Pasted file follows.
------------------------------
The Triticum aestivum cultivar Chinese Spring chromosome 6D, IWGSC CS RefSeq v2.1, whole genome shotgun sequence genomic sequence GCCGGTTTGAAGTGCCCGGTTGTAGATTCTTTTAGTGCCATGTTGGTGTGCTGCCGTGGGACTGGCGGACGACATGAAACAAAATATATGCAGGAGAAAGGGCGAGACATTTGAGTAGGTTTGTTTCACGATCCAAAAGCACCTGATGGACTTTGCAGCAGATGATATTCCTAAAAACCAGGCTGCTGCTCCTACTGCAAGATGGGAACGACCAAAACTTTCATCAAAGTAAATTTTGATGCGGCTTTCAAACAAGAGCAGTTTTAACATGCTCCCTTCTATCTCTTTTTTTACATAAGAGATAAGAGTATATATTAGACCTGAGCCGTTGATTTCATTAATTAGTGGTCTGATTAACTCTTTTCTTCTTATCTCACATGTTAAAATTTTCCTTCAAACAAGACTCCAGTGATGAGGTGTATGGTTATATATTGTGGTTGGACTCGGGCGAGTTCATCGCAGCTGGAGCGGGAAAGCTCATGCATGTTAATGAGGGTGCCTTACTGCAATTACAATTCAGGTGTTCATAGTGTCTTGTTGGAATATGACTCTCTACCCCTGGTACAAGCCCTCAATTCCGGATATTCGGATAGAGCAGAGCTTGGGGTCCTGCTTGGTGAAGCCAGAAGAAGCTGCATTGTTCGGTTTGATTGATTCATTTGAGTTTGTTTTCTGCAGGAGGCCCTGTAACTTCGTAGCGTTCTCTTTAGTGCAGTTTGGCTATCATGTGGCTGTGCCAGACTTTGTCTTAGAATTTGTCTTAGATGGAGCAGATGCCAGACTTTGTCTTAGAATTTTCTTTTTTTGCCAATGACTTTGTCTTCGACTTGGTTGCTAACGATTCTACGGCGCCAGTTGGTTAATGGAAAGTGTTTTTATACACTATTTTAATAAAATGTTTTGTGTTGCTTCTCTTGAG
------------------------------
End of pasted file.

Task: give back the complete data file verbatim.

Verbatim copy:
The Triticum aestivum cultivar Chinese Spring chromosome 6D, IWGSC CS RefSeq v2.1, whole genome shotgun sequence genomic sequence GCCGGTTTGAAGTGCCCGGTTGTAGATTCTTTTAGTGCCATGTTGGTGTGCTGCCGTGGGACTGGCGGACGACATGAAACAAAATATATGCAGGAGAAAGGGCGAGACATTTGAGTAGGTTTGTTTCACGATCCAAAAGCACCTGATGGACTTTGCAGCAGATGATATTCCTAAAAACCAGGCTGCTGCTCCTACTGCAAGATGGGAACGACCAAAACTTTCATCAAAGTAAATTTTGATGCGGCTTTCAAACAAGAGCAGTTTTAACATGCTCCCTTCTATCTCTTTTTTTACATAAGAGATAAGAGTATATATTAGACCTGAGCCGTTGATTTCATTAATTAGTGGTCTGATTAACTCTTTTCTTCTTATCTCACATGTTAAAATTTTCCTTCAAACAAGACTCCAGTGATGAGGTGTATGGTTATATATTGTGGTTGGACTCGGGCGAGTTCATCGCAGCTGGAGCGGGAAAGCTCATGCATGTTAATGAGGGTGCCTTACTGCAATTACAATTCAGGTGTTCATAGTGTCTTGTTGGAATATGACTCTCTACCCCTGGTACAAGCCCTCAATTCCGGATATTCGGATAGAGCAGAGCTTGGGGTCCTGCTTGGTGAAGCCAGAAGAAGCTGCATTGTTCGGTTTGATTGATTCATTTGAGTTTGTTTTCTGCAGGAGGCCCTGTAACTTCGTAGCGTTCTCTTTAGTGCAGTTTGGCTATCATGTGGCTGTGCCAGACTTTGTCTTAGAATTTGTCTTAGATGGAGCAGATGCCAGACTTTGTCTTAGAATTTTCTTTTTTTGCCAATGACTTTGTCTTCGACTTGGTTGCTAACGATTCTACGGCGCCAGTTGGTTAATGGAAAGTGTTTTTATACACTATTTTAATAAAATGTTTTGTGTTGCTTCTCTTGAG